Ian Brady was found guilty in 1966 of the murders of Edward Evans, Lesley Ann Downey, and John Kilbride. Myra Hindley was found guilty of murdering Evans and Downey, not guilty of murdering Kilbride, but guilty of abetting Brady in that murder. The murders were particularly horrific because they seemed to have been committed for the pleasure of murdering. Brady did have the works of de Sade, amongst others, in his library. The victims were buried on the Moors, and Hindley later confessed that further victims were still hidden there. Both Brady and Hindley are still in prison.

  Her Telepathic-Station transmits thought-waves

  the second-rate, the bored, the disappointed,

  and any of us when tired or uneasy

  are tuned to receive.

  So, though unlisted in atlas or phone-book,

  Her Garden is easy to find. In no time

  one reaches the gate over which is written


  • • •

  She does not brutalise Her victims (beasts could

  bite or bolt), She simplifies them to flowers,

  sessile fatalists who don’t mind and only

  can talk to themselves.

  All but a privileged Few, the elite She

  guides to Her secret citadel, the Tower

  where a laugh is forbidden and DO HARM AS

  THOU WILT is the Law.

  Dear little not-so-innocents, beware of

  Old Grandmother Spider; rump Her endearments.

  She’s not quite as nice as She looks, nor you quite

  as tough as you think.

  W. H. Auden, “Circe”

  La Nature n’a qu’une voix, dîtes-vous, qui parle à tous les hommes.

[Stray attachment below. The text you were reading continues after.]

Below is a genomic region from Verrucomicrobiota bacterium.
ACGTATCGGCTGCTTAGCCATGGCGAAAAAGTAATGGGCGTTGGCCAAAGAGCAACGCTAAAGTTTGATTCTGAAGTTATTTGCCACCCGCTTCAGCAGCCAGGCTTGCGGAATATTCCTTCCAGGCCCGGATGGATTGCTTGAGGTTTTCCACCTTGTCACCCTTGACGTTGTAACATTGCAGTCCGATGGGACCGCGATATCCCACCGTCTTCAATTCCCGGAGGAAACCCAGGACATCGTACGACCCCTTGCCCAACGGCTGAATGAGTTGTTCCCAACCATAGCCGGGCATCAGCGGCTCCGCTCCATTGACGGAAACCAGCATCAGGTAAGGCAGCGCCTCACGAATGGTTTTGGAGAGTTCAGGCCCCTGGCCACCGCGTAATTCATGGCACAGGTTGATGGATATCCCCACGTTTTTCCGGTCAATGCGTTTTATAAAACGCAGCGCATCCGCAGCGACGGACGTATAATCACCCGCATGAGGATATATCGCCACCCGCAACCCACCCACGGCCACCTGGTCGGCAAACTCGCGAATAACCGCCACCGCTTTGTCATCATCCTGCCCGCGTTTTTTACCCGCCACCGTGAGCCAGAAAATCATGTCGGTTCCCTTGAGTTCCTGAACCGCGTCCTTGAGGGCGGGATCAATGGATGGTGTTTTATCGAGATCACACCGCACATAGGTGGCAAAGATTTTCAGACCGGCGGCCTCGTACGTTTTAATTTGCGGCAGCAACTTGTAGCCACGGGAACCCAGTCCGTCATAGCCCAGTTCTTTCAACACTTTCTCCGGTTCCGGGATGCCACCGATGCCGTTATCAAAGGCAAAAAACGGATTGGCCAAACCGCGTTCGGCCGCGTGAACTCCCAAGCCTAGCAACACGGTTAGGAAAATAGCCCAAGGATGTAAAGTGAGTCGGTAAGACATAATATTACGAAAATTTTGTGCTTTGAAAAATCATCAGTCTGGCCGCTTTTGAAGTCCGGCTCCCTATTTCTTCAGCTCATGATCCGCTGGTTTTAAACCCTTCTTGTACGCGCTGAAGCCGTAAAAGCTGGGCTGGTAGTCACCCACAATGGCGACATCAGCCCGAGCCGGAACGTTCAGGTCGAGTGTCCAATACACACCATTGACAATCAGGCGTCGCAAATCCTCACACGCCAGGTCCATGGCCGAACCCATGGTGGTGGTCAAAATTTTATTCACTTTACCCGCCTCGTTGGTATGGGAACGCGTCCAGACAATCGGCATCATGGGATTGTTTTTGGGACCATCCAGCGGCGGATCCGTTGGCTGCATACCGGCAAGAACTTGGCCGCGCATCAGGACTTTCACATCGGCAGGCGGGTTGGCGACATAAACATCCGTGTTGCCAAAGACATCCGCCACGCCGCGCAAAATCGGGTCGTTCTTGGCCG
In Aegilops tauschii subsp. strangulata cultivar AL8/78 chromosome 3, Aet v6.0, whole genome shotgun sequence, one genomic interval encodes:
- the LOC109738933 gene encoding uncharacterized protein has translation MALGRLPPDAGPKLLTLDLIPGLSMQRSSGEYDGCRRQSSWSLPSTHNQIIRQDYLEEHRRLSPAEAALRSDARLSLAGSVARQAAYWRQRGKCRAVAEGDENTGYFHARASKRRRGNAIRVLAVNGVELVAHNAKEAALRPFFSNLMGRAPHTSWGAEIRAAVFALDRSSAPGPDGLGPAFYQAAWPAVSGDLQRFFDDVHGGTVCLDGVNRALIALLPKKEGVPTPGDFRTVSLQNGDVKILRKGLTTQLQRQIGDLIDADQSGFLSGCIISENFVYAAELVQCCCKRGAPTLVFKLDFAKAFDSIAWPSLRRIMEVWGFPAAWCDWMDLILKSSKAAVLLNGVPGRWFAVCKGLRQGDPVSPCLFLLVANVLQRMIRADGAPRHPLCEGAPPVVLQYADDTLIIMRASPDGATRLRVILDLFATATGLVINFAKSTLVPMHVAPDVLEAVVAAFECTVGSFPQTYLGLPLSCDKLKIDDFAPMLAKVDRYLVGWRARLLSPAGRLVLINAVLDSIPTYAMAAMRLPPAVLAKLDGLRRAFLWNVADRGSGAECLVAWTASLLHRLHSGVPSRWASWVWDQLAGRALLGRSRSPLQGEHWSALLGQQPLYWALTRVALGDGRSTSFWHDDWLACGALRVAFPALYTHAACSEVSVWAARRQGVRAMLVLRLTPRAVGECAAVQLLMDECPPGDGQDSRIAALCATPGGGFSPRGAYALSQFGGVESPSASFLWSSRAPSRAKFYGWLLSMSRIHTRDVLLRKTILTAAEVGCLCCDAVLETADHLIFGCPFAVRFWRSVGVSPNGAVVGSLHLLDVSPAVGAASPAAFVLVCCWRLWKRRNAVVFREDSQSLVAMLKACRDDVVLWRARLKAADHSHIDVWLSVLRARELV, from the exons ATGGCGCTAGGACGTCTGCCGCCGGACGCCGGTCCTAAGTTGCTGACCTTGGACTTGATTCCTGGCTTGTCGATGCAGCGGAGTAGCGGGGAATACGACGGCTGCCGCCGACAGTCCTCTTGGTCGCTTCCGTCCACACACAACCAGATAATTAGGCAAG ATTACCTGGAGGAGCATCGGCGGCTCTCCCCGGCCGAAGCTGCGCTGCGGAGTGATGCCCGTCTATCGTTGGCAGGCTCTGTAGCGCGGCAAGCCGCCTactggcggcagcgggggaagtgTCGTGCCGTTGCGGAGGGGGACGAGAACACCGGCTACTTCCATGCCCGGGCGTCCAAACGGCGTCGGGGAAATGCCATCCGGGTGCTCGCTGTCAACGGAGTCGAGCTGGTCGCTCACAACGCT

Pourquoi donc que ces hommes pensent différemment? Tout, d’après cela, devait être unanime et d’accord, et cet accord ne sera jamais pour l’anthropophagie.

  Mme. de Sade, Letter to her husband

  I fear we are not getting rid of God because we still believe in grammar.


  It might begin:

  The thrush has his anvil or altar on one fallen stone in a heap, gold and grey, roughly squared and shaped, hot in the sun and mossy in the shade. The massive rubble is in a clearing on a high hill. Below is the canopy of the forest. There is a spring, of course, and a little river flowing from it.

  The thrush appears to be listening to the earth. In fact he is looking, with his sideways stare, for his secret prey in the grass, in the fallen leaves. He stabs, he pierces, he carries the shell with its soft centre to his stone. He lifts the shell, he cracks it down. He repeats. He repeats. He extracts the bruised flesh, he sips, he juggles, he swallows. His throat ripples. He sings. His song is liquid syllables, short cries, serial trills. His feathers gleam, creamy and brown-spotted. He repeats. He repeats.